Vein inflam­ma­tion / Phle­bitis / Throm­bo­phle­bitis

Superficial thrombophlebitis is an inflammatory condition of the veins. It’s caused by a blood clot just below the surface of the skin, usually in the legs. However, it can also occasionally occur in the arms and neck. Although anyone may develop superficial thrombophlebitis, females are affected more than males.

Symptoms of vein inflammation may be: 

  • Redness of the skin along the vein 
  • Warmth of the skin and tissue around the vein 
  • Tenderness  
  • Stabbing pain  
  • Limb pain 
  • Darker skin over vein 
  • Vein becomes harder 
  • Varicose vein 

It’s important to go to the doctor if the above symptoms occur, worsen, or new symptoms appear, e.g. fever and chills. This could mean the affected person has a more serious illness or condition.

Causes and origin of vein inflammation 

Vein inflammation is often caused by a damage of the venous wall, e.g.: 

  • During blood withdrawal 
  • During insertion of a catheter 
  • From infusion solutions 
  • From a blow 
  • From an insect bite 
  • Risk factors for vein inflammation: 
  • Overweight 
  • Nicotine 
  • Alcohol 
  • Medications, such as birth control pills (regular check-ups are needed) 

In varicose veins on the legs, the blood flows more slowly than usual. This favors the development of thrombosis and inflammation. Phlebitis can also occur in certain connective tissue diseases or malignant tumors. Less common forms are Thrombophlebitis migrans, which slowly spreads along veins, Thrombophlebitis saltans, or Thrombangiitis obliterans. 

Consequences of vein inflammation 

Vein inflammation is a short-term condition with no complications, in general. However, there might be a few possible problems, such as skin infection called cellulitis. Cellulitis is caused by bacteria and treated with antibiotics in most cases. Another possible complication is deep vein thrombosis. This condition can be life-threatening if the clot breaks apart and travels to your lungs. It requires immediate treatment with blood thinners. 
But normally, a full recovery is expected in one to two weeks. Hardening of the vein may take a little longer to heal. Recovery may also take longer if an infection is involved. Superficial thrombophlebitis may recur if the affected person has varicose veins. 

Prevention and therapy of vein inflammation

Medical Treatment

Self-care steps for superficial vein inflammation

  • Apply heat to the painful area 
  • Elevate the affected leg 
  • Use a nonsteroidal anti-inflammatory drug 

The condition usually improves significantly within a month.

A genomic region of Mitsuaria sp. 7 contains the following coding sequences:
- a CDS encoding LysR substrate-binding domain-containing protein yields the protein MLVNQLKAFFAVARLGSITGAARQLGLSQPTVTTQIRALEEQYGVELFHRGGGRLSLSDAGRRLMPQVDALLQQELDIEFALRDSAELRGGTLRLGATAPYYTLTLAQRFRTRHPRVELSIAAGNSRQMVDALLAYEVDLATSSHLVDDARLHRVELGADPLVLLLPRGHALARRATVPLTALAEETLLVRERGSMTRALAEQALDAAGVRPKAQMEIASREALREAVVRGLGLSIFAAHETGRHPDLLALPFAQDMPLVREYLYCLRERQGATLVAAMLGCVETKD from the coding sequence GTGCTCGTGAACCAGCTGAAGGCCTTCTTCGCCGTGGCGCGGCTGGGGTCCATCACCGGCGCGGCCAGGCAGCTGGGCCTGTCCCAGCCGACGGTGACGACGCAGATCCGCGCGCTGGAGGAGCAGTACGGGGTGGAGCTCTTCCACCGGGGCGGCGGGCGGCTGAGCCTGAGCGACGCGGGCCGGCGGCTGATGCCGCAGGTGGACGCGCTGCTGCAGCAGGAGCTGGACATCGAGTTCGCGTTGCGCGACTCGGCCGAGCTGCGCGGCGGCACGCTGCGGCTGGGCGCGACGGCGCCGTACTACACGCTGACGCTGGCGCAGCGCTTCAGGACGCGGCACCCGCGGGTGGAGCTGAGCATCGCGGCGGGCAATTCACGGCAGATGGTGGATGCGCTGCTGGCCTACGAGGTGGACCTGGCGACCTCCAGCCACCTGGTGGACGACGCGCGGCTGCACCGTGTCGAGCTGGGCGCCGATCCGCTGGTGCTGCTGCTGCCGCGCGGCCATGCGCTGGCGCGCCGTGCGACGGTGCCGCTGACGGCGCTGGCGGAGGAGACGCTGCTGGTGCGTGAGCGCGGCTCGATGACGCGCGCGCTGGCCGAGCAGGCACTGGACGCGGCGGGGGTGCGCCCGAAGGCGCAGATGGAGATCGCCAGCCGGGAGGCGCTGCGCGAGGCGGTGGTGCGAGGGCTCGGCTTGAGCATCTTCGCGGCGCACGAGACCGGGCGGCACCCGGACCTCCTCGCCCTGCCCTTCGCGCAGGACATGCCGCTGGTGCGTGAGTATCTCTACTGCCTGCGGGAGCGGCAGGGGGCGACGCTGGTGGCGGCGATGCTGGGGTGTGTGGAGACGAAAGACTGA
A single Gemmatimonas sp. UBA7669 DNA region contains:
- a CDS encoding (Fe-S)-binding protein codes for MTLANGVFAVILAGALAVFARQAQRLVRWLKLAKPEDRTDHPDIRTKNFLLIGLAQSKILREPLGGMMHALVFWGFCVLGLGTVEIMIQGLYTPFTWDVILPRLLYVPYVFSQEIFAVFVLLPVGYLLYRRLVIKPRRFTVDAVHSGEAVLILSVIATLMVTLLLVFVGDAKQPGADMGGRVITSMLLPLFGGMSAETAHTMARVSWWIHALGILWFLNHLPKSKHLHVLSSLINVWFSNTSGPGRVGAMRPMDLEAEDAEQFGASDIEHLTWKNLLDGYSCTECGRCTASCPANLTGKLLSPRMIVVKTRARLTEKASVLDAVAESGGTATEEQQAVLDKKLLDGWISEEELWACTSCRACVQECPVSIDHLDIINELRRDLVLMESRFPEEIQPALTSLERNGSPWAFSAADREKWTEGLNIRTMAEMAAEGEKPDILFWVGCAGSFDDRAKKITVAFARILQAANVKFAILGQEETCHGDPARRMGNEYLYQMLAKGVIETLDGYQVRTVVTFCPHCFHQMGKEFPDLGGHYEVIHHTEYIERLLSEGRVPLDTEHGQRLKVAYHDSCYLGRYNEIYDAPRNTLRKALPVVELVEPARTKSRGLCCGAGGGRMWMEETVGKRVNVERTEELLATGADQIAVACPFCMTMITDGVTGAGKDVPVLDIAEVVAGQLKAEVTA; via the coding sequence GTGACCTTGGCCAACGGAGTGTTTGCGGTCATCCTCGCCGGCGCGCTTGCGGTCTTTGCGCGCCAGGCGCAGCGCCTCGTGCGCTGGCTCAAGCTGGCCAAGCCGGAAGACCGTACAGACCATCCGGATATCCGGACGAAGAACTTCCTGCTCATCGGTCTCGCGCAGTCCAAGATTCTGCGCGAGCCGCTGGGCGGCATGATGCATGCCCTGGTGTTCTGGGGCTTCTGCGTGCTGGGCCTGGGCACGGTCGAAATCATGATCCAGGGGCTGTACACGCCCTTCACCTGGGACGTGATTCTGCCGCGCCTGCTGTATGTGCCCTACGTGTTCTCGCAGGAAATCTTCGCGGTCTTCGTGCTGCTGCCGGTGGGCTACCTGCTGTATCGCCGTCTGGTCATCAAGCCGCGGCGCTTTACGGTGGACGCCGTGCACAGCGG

Treatments for thrombophlebitis, including deep vein thrombosis:

  • Blood-thinning medications  
  • Clot-dissolving medications 
  • Compression stockings: They help prevent recurrent swelling and reduce the chances of complications of deep vein thrombosis. Some patients have to wear them for two years or more. 
  • Filter: If the patient can't take blood thinners, a filter might be inserted into the main vein in his/her abdomen to prevent clots that break loose in leg veins from lodging in the lungs. The filter is normally removed when it's no longer needed.  
  • Varicose vein stripping: In this procedure, the doctor removes varicose veins that cause pain or recurrent thrombophlebitis. The surgery might also be done for cosmetic reasons. After vein stripping, the patient often has to wear compression stockings. 

Preventive measures

Inactivity increases the risk of thrombophlebitis as well as sitting during a long flight or car ride which may results in swollen ankles and calves. 

To help prevent blood clot: 
Take a walk: Walk around in the airplane cabin at least once an hour. If you're driving, take a break every hour and go for a little walk. 
Move your legs on a regular basis, if you have to stay seated for a long time: Flex your ankles, or press your feet against the floor or footrest in front of you (carefully) – at least ten times each hour. 

Take additional precautions on flights or car rides that last more than four hours. In this way you can reduce your risk of deep vein thrombosis: 

  • Don’t wear tight clothes 
  • Drink lots of nonalcoholic fluids to avoid dehydration 
  • Stretch your calves by walking at least once an hour 
  • Wear compression stockings if there is an increased risk of deep vein thrombosis 
  • Take prescribed blood-thinning medication after having spoken to the doctor 

Good prophylaxis against vein inflammation: 

  • Lots of physical activity (especially in summer) 
  • No overweight 
  • No extreme overweight 
  • No (or limited use of) alcohol or nicotine 
  • Sufficient liquid 
  • Blood anti-coagulant Heparin after surgery and for patients with a high risk of developing thrombosis